Global Governance
The Digital and Green Agendas of New Uzbekistan

Uzbekistan’s unique experience accumulated in recent history pursuing a balanced implementation of reforms without the negative elements of shock therapy provides grounds for optimism, opens up new prospects and may be of interest to the rest of Eurasia, writes Umid Abidkhadjaev, Director of the Institute for Forecasting and Macroeconomic Research under the Ministry of Economic Development and Poverty Reduction of the Republic of Uzbekistan.

Over the years of its independent development, Uzbekistan has reached frontiers that have completely changed its image and place in the world community. In a relatively short period of time, it has been possible for the country to develop a regulatory and legal framework for reforms, lay the foundations of a market infrastructure, ensure financial and macroeconomic stabilisation, carry out institutional transformations, create a diversified economy and new industries, form a mechanism to stimulate small business, as well as to achieve energy independence and come closer to grain independence.

In 2016, a change of leadership took place in the country, which coincided with Uzbekistan’s change of course and the implementation of reforms within the country. The main impetus of the new stage of reforms entails the establishment of socio-economic conditions within the country which may contribute to the creation of a green and innovative economy, the development of digitalisation, the creation of a class of highly qualified specialists, and an increase in average household incomes.

The result of the reforms carried out over the past 5 years has been the formation of New Uzbekistan on the world arena, whose main goal is to ensure a free, comfortable and prosperous life for the people of the country.

At the new stage of reforms, special attention is being paid to the development of the country’s human capital and the training of highly qualified specialists. For this purpose, large-scale work has been carried out in the higher education system. Over the past four years, the number of universities has increased (from 70 to 127), as well as the number of students per 10 thousand of the population (from 85 to 169). New branches of international universities have opened in the country; their number reached 22 in 2020. In turn, this contributed to an increase in the share of higher education in the total volume of educational services to 54.0% in 2020 (47.4% in 2017).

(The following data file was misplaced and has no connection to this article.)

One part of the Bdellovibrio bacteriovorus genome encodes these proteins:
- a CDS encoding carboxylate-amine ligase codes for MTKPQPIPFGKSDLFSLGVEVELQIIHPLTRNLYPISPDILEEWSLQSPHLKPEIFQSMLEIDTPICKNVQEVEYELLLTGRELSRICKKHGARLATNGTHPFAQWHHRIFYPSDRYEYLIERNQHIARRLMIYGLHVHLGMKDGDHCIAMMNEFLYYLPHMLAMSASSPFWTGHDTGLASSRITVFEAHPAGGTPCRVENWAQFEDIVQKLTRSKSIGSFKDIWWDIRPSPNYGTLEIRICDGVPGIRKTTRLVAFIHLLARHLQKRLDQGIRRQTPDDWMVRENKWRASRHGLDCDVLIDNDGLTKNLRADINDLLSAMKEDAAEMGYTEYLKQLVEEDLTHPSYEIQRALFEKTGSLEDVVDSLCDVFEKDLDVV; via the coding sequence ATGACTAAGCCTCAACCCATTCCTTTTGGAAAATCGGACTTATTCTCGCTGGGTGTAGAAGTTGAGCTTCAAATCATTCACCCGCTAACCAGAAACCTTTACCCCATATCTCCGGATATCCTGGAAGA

In 2019, the government of the country within the framework of the concept for the development of the country’s higher education system until 2030, further stages and themes of the development were determined. One of the key areas was to improve the quality of training provided to highly qualified personnel, and to develop human capital based on the requirements of the labour market.

Thus, Uzbekistan today has all the prerequisites for the creation and development of a competitive educational hub in the world arena, which will be able to implement high-level international educational programmes. These prerequisites include a mild and favourable national climate, a high level of security supported by government policy, lower and competitive prices compared to other Central Asian countries in many areas (for example, medicine, visa-free travel for the citizens of many countries, as well as a high level of human capital).

At present and in the future, the competitiveness of the state in the global economy depends on the level and quality of information technology, the development of digitalisation processes in the country and the training of personnel for this sector.

Global Governance
Central Asia: Strategic Partnership Is Not a Propaganda Cliché
The “spirit of Central Asia” is not just a beautiful metaphor. These are specific projects in various fields that connect the countries of the region to one another and to Russia. On September 20, Tashkent hosted a conference of the Valdai Club and the Institute for Strategic and Interregional Studies under the President of the Republic of Uzbekistan, titled “Russia and Uzbekistan in the Face of Development and Security Challenges at a New Historical Stage of Interaction”.